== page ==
Home      Discussion      Topics      Dictionary      Almanac
Signup       Login
Maharaja Ranjit Singh (Punjab)

Maharaja Ranjit Singh (Punjab)

Discussion
Ask a question about 'Maharaja Ranjit Singh (Punjab)'
Start a new discussion about 'Maharaja Ranjit Singh (Punjab)'
Answer questions from other users
Full Discussion Forum
 
Encyclopedia
Maharaja
Maharaja
Mahārāja is a Sanskrit title for a "great king" or "high king". The female equivalent title Maharani denotes either the wife of a Maharaja or, in states where that was customary, a woman ruling in her own right. The widow of a Maharaja is known as a Rajamata...

 Ranjit Singh Ji
(Punjabi
Punjabi language
Punjabi is an Indo-Aryan language spoken by inhabitants of the historical Punjab region . For Sikhs, the Punjabi language stands as the official language in which all ceremonies take place. In Pakistan, Punjabi is the most widely spoken language...

: ਮਹਾਰਾਜਾ ਰਣਜੀਤ ਸਿੰਘ ਜੀ) (13 November 1780 – 20 June 1839) was the first Maharaja of the Sikh Empire.

Early life


Ranjit Singh belonged to a Sikh
Sikh
A Sikh is a follower of Sikhism. It primarily originated in the 15th century in the Punjab region of South Asia. The term "Sikh" has its origin in Sanskrit term शिष्य , meaning "disciple, student" or शिक्ष , meaning "instruction"...

 clan of Northern India. He was born in Gujranwala
Gujranwala
Gujranwala is a industrial city in the north-east of the Punjab province. It is the sixth largest city in Pakistan with a population of approximately 2,661,360 as on 24 June 2011...

, now in modern-day Pakistan. According to some historians, into a Jatt Sikh family and some that he was born into a Sansi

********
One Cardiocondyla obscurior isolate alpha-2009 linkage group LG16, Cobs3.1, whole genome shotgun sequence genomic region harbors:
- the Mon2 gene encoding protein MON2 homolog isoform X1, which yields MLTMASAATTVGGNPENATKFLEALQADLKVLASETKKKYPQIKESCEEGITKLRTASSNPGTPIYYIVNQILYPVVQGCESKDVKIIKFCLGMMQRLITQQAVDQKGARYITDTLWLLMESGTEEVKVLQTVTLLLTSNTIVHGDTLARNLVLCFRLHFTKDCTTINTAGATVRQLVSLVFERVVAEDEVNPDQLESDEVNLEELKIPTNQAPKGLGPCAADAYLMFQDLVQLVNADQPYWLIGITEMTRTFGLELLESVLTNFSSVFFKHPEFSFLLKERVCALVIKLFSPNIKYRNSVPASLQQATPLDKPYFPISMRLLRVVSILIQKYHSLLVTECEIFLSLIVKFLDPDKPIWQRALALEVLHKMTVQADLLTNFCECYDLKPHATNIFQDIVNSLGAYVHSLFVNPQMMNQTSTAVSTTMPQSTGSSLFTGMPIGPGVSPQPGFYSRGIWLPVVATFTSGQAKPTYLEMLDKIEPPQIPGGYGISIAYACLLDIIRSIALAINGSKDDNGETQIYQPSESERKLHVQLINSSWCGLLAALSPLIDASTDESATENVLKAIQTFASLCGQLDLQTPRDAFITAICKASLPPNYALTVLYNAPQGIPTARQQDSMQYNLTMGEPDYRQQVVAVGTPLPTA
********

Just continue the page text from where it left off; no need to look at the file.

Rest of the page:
Sansi
Sansi is a nomadic tribe originally located in the Rajasthan area of northwestern India, but expelled in the 13th century by Muslim invaders and now living in states of Rajasthan, Haryana, Punjab as well as scattered throughout India.Their language is Sansiboli, Sansi or Bhilki that is a highly...

 Sikh family who were Sukerchakia
Sukerchakia
The Sukerchakia Misl was one of 11 Sikh Misls in Punjab during the 18th century concentrated in Gujranwala and Hafizabad district in Western Punjab and ruled from...

 misl
Misl
Misl generally refers to the twelve sovereign states in the Sikh Confederacy. The states formed a commonwealth that was described by Antoine Polier as an "aristocratic republic"...

dars. As a child he suffered from smallpox which resulted in the loss of one eye. At the time, much of Punjab was ruled by the Sikhs under a Confederate Sarbat Khalsa
Sarbat Khalsa
Sarbat Khalsa from sarva, a Sanskrit word meaning all or everything, was a biannual deliberative assembly of the entire Khalsa held at Amritsar in Panjab during the 18th century...

 system, who had divided the territory among factions known as misl
Misl
Misl generally refers to the twelve sovereign states in the Sikh Confederacy. The states formed a commonwealth that was described by Antoine Polier as an "aristocratic republic"...

s. Ranjit Singh's father Maha Singh
Maha Singh
Maha Singh Upon the death of his father, Charat Singh , he succeeded to the leadership of the Sukerchakia Misl. His son Ranjit Singh succeeded him and established the Sikh Empire...